145-million-year-old flying reptile discovered in Germany named after Elvis

LONDON — An international team of researchers are all shook up after their latest discovery. Dubbed “Elvis” because of its prominent pompadour-like bony crest on its skull, American, British, and German scientists recently found a 145-million-year-old extinct flying reptile in Bavaria, Germany.

The Petrodactyle wellnhoferi coexisted with dinosaurs. Remarkably, the Petrodactyle fossil showcases an almost complete skeleton with an extraordinary level of detail.

“Big though this crest is, we know that these pterosaurs had skin-like extensions attached to it, so in life Petrodactyle would have had an even larger crest,” says Dr. David Hone, the study’s lead author from Queen Mary University of London, in a university release.

While many pterosaurs boasted bony crests mainly for sexual signaling (mating), the Pterodactyle displays the most prominent crest ever observed in a ctenochasmatid. A unique aspect of this discovery is the clarity of the specimen under UV light, revealing intricate details.

“The use of UV Induced Fluorescence digital photography provided the ability to discern fine structures, small bones and provided additional information regarding the structures of the bony crest which aided in the interpretations and conclusions of this unique new species,” says René Lauer of the Lauer Foundation.

petrodactyle fossil
Close ups of key parts of the skull of Petrodactyle. A, detail of the upwards curved rostrum and anterior dentition under natural light (scale bar with 1 mm division). B, detail of the premaxillary crest under natural light showing the striations, the differing texture on the anteriodorsal part of this (scale bar in cm with mm divisions). C, photo of the notch at the anterior base of the crest (arrow), posterior alveoli and part of the palate under UV light showing (scale bar is 10 mm). (Credit: Palaeontologica Electronica)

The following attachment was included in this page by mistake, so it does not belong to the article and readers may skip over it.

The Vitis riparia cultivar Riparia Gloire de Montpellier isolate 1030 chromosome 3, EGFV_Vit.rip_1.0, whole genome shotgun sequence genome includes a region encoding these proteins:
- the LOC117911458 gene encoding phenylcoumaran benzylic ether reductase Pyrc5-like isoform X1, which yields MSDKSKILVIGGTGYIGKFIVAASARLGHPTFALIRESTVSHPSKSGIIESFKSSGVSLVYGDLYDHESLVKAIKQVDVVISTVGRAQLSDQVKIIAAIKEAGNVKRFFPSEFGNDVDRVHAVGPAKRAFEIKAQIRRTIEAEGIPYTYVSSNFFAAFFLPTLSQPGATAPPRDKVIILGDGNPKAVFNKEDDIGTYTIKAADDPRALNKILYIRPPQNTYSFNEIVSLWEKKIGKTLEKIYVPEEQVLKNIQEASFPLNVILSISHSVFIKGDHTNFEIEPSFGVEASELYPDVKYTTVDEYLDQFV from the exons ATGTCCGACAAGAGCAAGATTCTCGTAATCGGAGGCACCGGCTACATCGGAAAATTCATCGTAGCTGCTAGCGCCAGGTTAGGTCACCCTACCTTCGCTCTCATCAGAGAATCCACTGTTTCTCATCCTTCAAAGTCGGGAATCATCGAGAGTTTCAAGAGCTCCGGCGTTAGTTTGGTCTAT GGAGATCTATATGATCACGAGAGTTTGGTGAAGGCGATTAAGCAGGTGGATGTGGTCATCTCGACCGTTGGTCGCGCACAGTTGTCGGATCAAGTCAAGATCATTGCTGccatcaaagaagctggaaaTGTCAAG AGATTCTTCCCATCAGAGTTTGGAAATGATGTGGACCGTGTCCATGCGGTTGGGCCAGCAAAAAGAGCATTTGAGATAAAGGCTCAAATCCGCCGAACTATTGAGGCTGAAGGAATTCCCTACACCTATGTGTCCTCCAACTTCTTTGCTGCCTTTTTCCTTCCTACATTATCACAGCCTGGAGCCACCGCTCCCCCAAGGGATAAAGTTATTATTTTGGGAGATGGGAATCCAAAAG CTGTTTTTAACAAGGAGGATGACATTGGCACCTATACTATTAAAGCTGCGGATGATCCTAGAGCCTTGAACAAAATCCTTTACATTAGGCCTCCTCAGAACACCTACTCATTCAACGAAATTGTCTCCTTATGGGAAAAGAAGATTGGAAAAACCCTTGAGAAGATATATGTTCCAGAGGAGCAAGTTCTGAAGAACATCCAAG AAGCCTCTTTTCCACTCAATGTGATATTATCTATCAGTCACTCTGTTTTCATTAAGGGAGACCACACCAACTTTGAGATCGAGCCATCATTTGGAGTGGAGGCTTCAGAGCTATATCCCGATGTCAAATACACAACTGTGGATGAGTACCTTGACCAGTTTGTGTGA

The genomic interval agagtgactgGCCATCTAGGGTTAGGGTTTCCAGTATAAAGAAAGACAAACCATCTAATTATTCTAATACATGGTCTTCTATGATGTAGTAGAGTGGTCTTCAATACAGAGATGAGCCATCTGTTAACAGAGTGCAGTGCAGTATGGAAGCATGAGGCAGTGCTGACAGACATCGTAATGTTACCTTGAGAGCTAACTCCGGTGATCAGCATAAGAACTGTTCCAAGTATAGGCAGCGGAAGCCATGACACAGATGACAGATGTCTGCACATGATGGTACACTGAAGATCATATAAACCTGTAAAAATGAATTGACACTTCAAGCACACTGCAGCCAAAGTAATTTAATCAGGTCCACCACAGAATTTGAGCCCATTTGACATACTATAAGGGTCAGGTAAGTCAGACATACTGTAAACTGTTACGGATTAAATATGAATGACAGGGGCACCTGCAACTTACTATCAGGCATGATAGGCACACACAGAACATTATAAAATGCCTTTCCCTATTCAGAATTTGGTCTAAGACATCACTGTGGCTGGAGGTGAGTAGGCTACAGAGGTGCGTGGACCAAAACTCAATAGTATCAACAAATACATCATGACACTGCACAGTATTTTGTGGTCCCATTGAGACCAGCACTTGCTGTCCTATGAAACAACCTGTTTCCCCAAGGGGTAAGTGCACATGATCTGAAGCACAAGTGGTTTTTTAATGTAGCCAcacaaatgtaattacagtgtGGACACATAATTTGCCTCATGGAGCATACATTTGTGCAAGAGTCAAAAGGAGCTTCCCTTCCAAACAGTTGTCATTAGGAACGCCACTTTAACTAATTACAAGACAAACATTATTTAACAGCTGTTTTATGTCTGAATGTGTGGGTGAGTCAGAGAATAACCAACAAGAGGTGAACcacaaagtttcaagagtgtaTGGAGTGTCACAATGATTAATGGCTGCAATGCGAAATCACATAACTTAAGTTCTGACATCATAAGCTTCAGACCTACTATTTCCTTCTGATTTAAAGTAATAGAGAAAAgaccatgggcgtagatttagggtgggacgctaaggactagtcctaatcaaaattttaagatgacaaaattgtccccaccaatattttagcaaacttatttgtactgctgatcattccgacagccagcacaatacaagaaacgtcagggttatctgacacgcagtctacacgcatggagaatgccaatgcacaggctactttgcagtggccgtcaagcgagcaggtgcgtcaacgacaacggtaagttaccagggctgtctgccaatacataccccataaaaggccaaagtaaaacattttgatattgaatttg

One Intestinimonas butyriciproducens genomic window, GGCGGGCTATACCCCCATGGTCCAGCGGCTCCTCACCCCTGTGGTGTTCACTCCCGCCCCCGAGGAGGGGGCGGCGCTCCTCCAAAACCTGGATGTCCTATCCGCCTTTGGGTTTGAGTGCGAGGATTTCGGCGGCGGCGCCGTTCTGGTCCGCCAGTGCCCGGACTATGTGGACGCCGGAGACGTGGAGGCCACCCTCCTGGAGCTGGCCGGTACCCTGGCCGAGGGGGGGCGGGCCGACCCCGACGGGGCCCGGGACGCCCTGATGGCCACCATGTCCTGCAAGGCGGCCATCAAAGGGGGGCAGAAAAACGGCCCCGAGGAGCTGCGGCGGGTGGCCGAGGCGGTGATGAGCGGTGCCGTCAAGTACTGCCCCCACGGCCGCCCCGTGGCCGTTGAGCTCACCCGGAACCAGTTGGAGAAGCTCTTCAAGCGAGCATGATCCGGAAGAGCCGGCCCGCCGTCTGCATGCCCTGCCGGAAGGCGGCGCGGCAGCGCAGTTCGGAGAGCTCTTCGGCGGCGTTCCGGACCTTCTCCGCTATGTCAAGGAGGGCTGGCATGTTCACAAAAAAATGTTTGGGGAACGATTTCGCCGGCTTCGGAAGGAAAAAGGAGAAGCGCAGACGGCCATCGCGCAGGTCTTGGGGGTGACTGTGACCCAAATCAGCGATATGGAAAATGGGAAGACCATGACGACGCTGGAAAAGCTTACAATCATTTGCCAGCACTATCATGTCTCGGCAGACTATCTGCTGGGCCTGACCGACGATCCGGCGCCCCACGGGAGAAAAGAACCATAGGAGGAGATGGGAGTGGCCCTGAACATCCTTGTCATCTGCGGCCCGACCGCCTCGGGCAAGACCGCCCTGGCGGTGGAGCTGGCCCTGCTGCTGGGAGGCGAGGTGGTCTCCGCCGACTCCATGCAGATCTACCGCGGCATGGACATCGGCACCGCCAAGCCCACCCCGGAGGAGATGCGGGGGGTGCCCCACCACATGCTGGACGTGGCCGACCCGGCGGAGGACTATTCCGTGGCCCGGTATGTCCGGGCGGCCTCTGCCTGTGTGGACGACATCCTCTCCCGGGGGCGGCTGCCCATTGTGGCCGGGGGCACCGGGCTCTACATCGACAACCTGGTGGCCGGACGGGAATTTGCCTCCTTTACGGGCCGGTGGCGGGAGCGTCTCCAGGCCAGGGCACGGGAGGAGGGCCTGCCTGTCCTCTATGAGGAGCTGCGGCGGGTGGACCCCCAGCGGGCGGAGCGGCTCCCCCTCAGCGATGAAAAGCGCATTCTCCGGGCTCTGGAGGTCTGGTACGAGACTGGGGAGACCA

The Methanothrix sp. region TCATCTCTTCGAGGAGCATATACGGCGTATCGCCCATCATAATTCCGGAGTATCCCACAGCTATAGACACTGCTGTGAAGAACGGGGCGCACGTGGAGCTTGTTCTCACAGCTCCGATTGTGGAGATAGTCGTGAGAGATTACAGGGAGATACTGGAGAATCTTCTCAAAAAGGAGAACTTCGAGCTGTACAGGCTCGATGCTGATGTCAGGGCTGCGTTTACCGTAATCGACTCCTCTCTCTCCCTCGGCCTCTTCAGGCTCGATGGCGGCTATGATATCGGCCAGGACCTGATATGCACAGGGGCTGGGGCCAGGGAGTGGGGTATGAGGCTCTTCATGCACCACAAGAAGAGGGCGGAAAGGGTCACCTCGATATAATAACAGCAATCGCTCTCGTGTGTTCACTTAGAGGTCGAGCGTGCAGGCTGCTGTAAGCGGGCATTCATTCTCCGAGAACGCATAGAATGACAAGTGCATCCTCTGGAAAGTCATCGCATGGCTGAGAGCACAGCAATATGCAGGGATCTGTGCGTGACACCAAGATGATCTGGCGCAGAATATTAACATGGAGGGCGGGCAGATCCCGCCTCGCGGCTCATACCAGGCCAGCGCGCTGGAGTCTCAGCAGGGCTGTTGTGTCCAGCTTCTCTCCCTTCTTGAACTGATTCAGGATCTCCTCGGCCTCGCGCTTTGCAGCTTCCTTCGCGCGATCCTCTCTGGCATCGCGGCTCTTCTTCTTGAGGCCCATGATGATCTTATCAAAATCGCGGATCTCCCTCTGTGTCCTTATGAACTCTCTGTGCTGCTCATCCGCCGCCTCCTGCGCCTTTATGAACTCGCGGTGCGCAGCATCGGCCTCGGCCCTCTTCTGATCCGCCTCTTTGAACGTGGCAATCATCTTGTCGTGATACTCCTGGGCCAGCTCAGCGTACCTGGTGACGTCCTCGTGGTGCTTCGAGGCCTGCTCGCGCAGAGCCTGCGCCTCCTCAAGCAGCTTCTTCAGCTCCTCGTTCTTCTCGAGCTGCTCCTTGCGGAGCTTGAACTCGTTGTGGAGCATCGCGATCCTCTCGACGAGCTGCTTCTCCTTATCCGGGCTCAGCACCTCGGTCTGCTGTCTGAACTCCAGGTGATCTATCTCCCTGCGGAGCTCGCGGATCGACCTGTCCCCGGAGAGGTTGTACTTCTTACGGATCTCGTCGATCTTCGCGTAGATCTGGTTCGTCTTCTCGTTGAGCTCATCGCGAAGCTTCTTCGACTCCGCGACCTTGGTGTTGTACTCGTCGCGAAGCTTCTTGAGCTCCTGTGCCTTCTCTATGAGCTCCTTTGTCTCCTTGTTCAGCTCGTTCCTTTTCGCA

Despite still being in its late teenage years by pterosaur standards, the Petrodactyle exhibits an impressive wingspan of about two meters.

“The specimen was located in a quarry which is producing scientifically important fossils that provide additional insights into Late Jurassic Pterosaurs,” says Bruer Lauer, also of the Lauer Foundation. “This research is a great example of the benefits of cooperation between amateur collectors, commercial fossil dealers, our Foundation and research scientists to advance science.”

With a long jaw filled with numerous tiny teeth, the Petrodactyle would have excelled at capturing small aquatic prey. Yet, unlike many of its peers, it possessed an expansion at the skull’s rear for attaching sizeable jaw muscles, bestowing it with a formidable bite.

“It is amazing to document an increasingly wide range of adaptations,” notes Frederik Spindler of the Dinosaurier Museum in Germany. “Pterosaurs were a fundamental part of the Jurassic ecology.”

The study was published in the journal Palaeontologia Electronica.

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